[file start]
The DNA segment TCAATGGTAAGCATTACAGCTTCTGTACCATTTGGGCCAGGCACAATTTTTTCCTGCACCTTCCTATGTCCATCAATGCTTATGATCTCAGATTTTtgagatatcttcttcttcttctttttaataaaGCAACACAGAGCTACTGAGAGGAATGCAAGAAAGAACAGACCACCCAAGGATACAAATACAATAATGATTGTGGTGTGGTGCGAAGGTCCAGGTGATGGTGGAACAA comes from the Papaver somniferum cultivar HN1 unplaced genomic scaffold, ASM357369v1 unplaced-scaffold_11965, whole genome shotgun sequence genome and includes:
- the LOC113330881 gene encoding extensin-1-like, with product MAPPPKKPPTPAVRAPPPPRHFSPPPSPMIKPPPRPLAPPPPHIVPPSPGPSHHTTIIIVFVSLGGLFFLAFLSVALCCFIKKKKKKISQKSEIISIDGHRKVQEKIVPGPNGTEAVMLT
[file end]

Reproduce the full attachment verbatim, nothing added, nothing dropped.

The DNA segment TCAATGGTAAGCATTACAGCTTCTGTACCATTTGGGCCAGGCACAATTTTTTCCTGCACCTTCCTATGTCCATCAATGCTTATGATCTCAGATTTTtgagatatcttcttcttcttctttttaataaaGCAACACAGAGCTACTGAGAGGAATGCAAGAAAGAACAGACCACCCAAGGATACAAATACAATAATGATTGTGGTGTGGTGCGAAGGTCCAGGTGATGGTGGAACAA comes from the Papaver somniferum cultivar HN1 unplaced genomic scaffold, ASM357369v1 unplaced-scaffold_11965, whole genome shotgun sequence genome and includes:
- the LOC113330881 gene encoding extensin-1-like, with product MAPPPKKPPTPAVRAPPPPRHFSPPPSPMIKPPPRPLAPPPPHIVPPSPGPSHHTTIIIVFVSLGGLFFLAFLSVALCCFIKKKKKKISQKSEIISIDGHRKVQEKIVPGPNGTEAVMLT